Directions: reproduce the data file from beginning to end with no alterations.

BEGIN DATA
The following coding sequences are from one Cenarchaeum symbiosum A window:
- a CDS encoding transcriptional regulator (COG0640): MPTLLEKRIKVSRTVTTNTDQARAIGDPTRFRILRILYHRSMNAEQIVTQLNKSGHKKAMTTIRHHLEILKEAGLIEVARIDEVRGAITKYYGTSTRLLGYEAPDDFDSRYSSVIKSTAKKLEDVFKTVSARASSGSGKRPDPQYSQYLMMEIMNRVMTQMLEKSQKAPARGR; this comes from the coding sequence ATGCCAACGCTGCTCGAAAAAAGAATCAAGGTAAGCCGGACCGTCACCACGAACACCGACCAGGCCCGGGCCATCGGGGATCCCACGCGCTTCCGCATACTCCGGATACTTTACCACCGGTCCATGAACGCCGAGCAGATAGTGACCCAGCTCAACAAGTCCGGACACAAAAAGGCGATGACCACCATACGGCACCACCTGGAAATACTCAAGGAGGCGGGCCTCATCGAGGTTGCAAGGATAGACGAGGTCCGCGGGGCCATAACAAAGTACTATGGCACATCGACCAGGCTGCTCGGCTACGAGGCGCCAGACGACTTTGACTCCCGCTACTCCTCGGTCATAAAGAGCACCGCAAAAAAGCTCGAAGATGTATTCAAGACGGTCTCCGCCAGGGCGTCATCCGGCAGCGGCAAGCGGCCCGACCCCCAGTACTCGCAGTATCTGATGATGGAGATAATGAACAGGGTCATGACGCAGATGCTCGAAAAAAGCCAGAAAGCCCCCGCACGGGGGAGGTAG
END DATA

The following coding sequences are from one Cenarchaeum symbiosum A window:
- a CDS encoding transcriptional regulator (COG0640): MPTLLEKRIKVSRTVTTNTDQARAIGDPTRFRILRILYHRSMNAEQIVTQLNKSGHKKAMTTIRHHLEILKEAGLIEVARIDEVRGAITKYYGTSTRLLGYEAPDDFDSRYSSVIKSTAKKLEDVFKTVSARASSGSGKRPDPQYSQYLMMEIMNRVMTQMLEKSQKAPARGR; this comes from the coding sequence ATGCCAACGCTGCTCGAAAAAAGAATCAAGGTAAGCCGGACCGTCACCACGAACACCGACCAGGCCCGGGCCATCGGGGATCCCACGCGCTTCCGCATACTCCGGATACTTTACCACCGGTCCATGAACGCCGAGCAGATAGTGACCCAGCTCAACAAGTCCGGACACAAAAAGGCGATGACCACCATACGGCACCACCTGGAAATACTCAAGGAGGCGGGCCTCATCGAGGTTGCAAGGATAGACGAGGTCCGCGGGGCCATAACAAAGTACTATGGCACATCGACCAGGCTGCTCGGCTACGAGGCGCCAGACGACTTTGACTCCCGCTACTCCTCGGTCATAAAGAGCACCGCAAAAAAGCTCGAAGATGTATTCAAGACGGTCTCCGCCAGGGCGTCATCCGGCAGCGGCAAGCGGCCCGACCCCCAGTACTCGCAGTATCTGATGATGGAGATAATGAACAGGGTCATGACGCAGATGCTCGAAAAAAGCCAGAAAGCCCCCGCACGGGGGAGGTAG